The Buzz: Established originally as a diecast fair, the Mega Toy Swap Meet (or "Adelaide", as it is affectionately known to its followers) has diversified as it has grown (a record number of tables in 2001, according to fair organizer Andreas Flenche), and now includes a good smattering of tinplate, Barbie and the ever-present action figures. A good buying crowd rushed through the doors on the Saturday, spreading their cash and charge cards liberally amongst the smiling traders. Sunday was more of a slow-starting dealers' social event, but enjoyed nonetheless, with some serious deals made in the final hours... I saw one guy empty no less than three of his friend's wallets to acquire a rare Star Wars figure at an agreed price (a Power of the Force Nikto MOC, to be exact). This collector was indeed lucky, as finding any rare vintage toys MIB this year was certainly not an easy task. Other MIB finds included: 3 British made Avengers TV jigsaw puzzles; a large collection of Dinky cars, none younger than the 50s, and all cheap; and an original 1984 Megatron Transformer by Hasbro.

Internet Gossip: As with Kane County, the paucity of sleeper finds and other reasonably priced quality toys was being blamed on the web. "I only sell my rubbish here", said one self-satisfied trader. "You only ever GET rubbish" was another's wry reply. Surprisingly enough, I was able to buy a few pieces of said trader's 'rubbish' with a view to later selling on... it's a funny old world!

Most Way-Out Toy Sighting: Perhaps not 'way-out', but certainly 'well-respected' ...an original Nomura Robby Space Patrol, MIB (Almost). The toy (a rare sight in Australia) was not mint, but very nice. The box a solid C-8. The price? AUD 13,500 (about USD 6,800), and still available at close of show. A sign of the times? Or the Curse of the 90s Repro?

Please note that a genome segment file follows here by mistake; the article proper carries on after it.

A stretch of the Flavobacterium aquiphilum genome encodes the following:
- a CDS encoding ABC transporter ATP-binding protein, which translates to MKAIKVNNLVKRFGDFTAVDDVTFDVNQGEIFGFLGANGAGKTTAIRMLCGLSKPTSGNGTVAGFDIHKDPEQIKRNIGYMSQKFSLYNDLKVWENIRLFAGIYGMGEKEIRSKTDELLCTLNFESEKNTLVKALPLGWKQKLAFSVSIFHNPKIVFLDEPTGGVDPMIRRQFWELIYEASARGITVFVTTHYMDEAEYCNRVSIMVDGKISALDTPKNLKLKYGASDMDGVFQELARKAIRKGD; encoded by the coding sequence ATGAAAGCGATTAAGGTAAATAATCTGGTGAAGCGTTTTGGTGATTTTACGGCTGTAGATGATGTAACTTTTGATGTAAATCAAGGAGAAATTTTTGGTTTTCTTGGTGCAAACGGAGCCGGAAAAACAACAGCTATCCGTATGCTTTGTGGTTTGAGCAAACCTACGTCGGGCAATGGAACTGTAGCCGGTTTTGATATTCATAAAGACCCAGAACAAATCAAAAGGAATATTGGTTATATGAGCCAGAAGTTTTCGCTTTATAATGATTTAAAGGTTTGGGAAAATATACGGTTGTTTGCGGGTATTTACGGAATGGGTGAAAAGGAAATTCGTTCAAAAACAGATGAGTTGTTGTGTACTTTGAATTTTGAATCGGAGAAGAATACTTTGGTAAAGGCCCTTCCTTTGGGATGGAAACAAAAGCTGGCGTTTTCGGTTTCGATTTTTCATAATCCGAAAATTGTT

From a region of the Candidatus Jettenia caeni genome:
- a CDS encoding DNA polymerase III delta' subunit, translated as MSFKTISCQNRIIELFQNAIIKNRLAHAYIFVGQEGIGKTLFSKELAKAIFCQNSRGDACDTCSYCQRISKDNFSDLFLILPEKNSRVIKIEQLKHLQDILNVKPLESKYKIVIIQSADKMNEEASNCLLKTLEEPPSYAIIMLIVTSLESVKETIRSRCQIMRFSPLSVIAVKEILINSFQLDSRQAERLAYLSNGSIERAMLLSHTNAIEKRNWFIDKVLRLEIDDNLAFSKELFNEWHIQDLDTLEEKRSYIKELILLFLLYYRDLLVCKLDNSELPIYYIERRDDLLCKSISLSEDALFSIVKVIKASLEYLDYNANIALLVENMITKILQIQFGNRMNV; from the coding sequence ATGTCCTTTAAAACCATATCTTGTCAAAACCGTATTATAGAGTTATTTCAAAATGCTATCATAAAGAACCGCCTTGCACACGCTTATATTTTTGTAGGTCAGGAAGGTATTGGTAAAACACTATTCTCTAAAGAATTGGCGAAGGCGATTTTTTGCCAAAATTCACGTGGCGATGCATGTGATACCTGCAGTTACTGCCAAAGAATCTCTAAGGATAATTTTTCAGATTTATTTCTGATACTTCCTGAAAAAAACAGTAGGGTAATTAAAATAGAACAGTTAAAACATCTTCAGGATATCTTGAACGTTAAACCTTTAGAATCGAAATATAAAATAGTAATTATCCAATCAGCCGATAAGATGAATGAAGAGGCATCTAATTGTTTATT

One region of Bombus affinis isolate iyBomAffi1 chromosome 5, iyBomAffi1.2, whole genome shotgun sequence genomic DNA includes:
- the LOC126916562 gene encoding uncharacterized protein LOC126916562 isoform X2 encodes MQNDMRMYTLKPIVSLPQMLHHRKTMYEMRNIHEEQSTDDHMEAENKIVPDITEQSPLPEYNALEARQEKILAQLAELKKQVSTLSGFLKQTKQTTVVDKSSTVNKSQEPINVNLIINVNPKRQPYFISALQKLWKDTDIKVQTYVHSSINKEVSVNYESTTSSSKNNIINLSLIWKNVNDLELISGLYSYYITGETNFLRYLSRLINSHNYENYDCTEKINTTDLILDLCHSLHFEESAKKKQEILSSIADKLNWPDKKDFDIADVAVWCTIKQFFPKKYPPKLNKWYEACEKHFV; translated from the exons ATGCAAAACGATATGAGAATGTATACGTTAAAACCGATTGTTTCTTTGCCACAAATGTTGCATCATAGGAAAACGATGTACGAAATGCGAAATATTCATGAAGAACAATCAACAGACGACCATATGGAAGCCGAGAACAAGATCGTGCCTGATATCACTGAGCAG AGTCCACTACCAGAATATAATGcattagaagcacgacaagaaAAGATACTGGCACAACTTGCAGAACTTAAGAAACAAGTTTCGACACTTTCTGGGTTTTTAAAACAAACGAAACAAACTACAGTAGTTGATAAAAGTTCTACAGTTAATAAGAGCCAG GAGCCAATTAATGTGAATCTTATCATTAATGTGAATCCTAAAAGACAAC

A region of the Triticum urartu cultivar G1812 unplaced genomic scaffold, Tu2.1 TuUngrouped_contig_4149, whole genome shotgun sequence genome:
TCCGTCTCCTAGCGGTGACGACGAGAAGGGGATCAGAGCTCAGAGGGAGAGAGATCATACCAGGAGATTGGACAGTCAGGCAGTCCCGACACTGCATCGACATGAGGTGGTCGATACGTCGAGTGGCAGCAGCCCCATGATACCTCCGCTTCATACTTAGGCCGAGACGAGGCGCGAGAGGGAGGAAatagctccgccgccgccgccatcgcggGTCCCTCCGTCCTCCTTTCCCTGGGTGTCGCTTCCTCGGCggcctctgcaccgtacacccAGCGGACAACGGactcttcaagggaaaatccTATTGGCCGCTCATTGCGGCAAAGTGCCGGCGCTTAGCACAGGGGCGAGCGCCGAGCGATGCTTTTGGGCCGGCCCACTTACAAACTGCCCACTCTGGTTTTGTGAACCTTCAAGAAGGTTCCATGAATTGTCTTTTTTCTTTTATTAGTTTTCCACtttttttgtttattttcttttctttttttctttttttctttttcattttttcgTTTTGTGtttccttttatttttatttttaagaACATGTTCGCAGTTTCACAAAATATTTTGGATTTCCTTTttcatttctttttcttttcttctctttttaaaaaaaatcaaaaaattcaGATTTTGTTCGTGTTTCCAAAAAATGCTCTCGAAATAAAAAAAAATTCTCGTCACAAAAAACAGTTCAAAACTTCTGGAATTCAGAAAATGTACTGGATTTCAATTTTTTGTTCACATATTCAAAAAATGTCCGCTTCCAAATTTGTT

The Final Word: As shows go, not the biggest in the world, but definitely the most fun to be had Down Under.

The Absolute Final Word: You can't keep a good toy show down. Yes, we have recently seen the distinct lack of sleepers for sale at most shows, since the spread of the web. Yes, numbers of both traders and the buying public have been down, and it's certain that the rise of web-based trading has hurt both of these areas... but the on-line plateau may have been reached. Observations suggest that the novelty of WWW trading is starting to wear off. For example, collectables dealers in many speciality areas say that on-line auction sales are substantially down, and show no sign of returning to the heady times of just a few years ago.

To those who believe web-based trading is the only answer, I say this: the web is not 'the' answer. It is 'an' answer. If I can take you back to Jake and Flake's verbal exchange at Kane County, it echoes of biting the hand that feeds them... in part they hate the web for its ability to affect their performance at shows, and in part they love the web for its ability to affect their cashflow... positively. Its benefits and abilities should not be decried, they should be embraced and integrated with the strong marketing venues you have already worked hard to establish... your shop, your antique mall booth, and of course, your toy shows. When one area is strong, it can supplement the lesser performances of your other markets.

And as for sleepers, a bit of tangential thinking can come in handy... when you find that it's tough to find super bargains at the old venues, like shows, try the newer ones... I know of one toy that was sold on ebay early last year for USD 4000... and sold privately for 20,000 six months later. We all had the chance to buy that 'sleeper'...

Shows are still the greatest places to meet humans face to face (I have done the necessary scientific testing, and it seems conclusive that most toy traders are human...), made new contacts and refresh old ones, and, perhaps most importantly, find stuff that you can sell in you other venues, be they actual or virtual.

Hallelujah, brothers and sisters! The Toy Show is here to stay.